A BRIDE who almost died after a wound from a spider bite in Jamaica went septic has revealed she had a previous run-in with a venomous snake on a student night out in less-exotic Liverpool.

Victoria Ross, from Bingley, is now recovering at home from the Violin Spider’s bite that ate away at her flesh and muscle covering her left leg with pus-filled boils.

And she has revealed she was also hospitalised as a fresher student in 2004 after a dumped pet snake crawled out of Liverpool Docks and bit her.

“You couldn’t make it up if you tried. It was even the same leg,” said newly-wed Mrs Ross who spoke to the Telegraph & Argus to back today’s World Sepsis Day.

The 32-year-old account executive said her previous bite encounter - which bizarrely exposed a severe allergy to chilli she had eaten in a hot curry the night before - was nothing compared to the nightmare she has just been through and she wanted to raise awareness of how terrifyingly fast sepsis can take a grip.

Mrs Ross is facing six months of wearing a special compression bandage while her leg rebuilds itself, although she will be left with scarring and the prospect of physiotherapy.

“It was hit and miss for a time,” she said. “At first doctors wanted to amputate. The sepsis was just eating my leg away. It was sheer panic. I had 120 anti-biotic drips in just seven days.

“The staff of Ward 6 at Airedale Hospital worked their backsides off to save my leg and me. I can’t thank them enough. They did everything possible.”

Mrs Ross was at work back off her honeymoon when she “went downhill” in less than an hour, starting with a shooting headache then uncontrollable shivers, feeling freezing cold apart from the burning hot sensation around the bite on her leg.

She said: “I managed to drive home but was so ill my dad had to meet me on the drive and piggy-back me out of the car. I left it too long. We rang 111 and they said it was sepsis.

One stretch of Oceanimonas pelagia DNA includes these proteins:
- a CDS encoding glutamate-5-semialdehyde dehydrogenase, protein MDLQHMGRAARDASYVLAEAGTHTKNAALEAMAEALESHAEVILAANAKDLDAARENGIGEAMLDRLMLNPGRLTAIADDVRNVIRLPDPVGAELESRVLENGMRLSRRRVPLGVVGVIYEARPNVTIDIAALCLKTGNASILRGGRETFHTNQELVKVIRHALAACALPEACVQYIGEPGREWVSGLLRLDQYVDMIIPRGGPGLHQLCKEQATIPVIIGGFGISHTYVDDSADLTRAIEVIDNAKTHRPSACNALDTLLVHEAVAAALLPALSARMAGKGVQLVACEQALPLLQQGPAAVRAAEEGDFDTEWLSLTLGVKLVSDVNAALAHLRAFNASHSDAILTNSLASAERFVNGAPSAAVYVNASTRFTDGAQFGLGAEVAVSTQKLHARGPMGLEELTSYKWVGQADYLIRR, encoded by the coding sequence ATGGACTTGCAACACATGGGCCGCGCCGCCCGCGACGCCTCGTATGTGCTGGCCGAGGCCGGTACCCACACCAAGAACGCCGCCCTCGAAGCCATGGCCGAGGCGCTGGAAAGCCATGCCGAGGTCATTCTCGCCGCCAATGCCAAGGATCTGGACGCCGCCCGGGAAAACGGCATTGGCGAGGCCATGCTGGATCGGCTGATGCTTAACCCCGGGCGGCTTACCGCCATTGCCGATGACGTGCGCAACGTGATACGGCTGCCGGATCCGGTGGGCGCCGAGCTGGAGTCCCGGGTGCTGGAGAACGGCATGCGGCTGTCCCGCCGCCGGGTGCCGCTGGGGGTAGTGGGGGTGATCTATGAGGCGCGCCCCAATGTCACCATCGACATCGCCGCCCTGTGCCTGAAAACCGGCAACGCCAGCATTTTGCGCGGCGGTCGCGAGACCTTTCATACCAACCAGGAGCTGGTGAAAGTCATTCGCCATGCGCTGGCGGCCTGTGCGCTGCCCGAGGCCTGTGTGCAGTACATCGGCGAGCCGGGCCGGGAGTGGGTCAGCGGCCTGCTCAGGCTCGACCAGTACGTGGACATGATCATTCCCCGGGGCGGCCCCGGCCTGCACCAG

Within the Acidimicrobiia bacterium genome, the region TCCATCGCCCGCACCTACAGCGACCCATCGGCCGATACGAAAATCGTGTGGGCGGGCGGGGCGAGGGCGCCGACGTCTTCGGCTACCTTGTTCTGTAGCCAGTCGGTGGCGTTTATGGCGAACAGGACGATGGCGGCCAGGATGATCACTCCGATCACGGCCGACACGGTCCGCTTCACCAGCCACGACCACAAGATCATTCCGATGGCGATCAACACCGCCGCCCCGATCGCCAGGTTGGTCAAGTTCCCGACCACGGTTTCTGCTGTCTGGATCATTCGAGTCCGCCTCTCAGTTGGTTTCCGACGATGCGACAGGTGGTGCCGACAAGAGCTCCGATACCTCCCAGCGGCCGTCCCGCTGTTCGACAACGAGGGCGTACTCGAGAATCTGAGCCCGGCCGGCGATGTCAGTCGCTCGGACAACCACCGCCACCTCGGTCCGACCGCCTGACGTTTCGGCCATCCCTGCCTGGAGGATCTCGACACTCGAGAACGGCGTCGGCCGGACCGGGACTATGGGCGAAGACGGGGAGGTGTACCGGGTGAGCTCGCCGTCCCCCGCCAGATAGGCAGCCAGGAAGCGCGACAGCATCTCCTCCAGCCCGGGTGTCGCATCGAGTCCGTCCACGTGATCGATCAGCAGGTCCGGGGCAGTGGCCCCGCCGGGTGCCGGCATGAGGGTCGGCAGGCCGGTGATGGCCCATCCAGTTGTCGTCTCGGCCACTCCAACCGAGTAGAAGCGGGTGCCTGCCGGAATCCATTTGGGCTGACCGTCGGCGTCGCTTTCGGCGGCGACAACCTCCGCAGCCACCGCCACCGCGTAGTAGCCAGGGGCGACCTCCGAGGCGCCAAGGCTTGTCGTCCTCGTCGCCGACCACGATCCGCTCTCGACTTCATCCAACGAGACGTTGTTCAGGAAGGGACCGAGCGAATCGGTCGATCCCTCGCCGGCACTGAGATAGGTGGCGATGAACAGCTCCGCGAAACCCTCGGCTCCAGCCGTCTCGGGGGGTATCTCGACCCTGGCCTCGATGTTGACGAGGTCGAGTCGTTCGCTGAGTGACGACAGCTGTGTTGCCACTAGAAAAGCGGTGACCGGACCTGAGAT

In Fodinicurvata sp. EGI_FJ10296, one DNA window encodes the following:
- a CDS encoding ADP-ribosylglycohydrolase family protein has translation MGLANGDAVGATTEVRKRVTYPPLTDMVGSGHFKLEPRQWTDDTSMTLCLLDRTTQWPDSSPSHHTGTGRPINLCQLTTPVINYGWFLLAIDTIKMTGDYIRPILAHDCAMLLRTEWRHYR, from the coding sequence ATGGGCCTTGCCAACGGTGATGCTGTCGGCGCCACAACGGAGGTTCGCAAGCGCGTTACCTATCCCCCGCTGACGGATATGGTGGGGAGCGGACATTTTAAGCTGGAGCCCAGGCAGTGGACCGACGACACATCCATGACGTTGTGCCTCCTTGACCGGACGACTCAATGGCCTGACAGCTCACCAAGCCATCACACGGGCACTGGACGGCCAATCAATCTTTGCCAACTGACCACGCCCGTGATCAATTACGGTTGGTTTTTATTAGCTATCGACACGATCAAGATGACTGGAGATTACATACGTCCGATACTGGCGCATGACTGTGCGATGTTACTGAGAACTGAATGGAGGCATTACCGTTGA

“I’m so lucky to still be here and have my leg. I hope what happened to me can help alert others to what sepsis is and how fast it can take you over. If you suspect it, get help straightaway. It could save a life.”

Dr Dominic Hewitt, Consultant in Emergency Medicine at Airedale NHS Foundation Trust, said: “We are glad to hear that Mrs Ross is recovering from her sepsis which was quickly identified and treated. Sepsis is the result of the body’s reaction to infection in some patients and can result in organ failure and death, even when treated. Mrs Ross’s symptoms of chills and headaches were typical.”

Symptoms are slurred speech or confusion, extreme shivering or muscle pain, passing no urine in a day, severe breathlessness, mottled or discoloured skin.

Sepsis kills 44,000 people in the UK, more than breast, bowel, cervical and prostate cancer combined.

Recognising the symptoms and early treatment can save lives. To find out more, go to sepsistrust.org.

This week Bradford Teaching Hospitals Trust was identified by BBC Panorama as the lowest scoring NHS England trust for treating sepsis with antibiotics, covering the 12 months to March 2017. According to those figures only 25 per cent of patients who needed them were treated within one hour.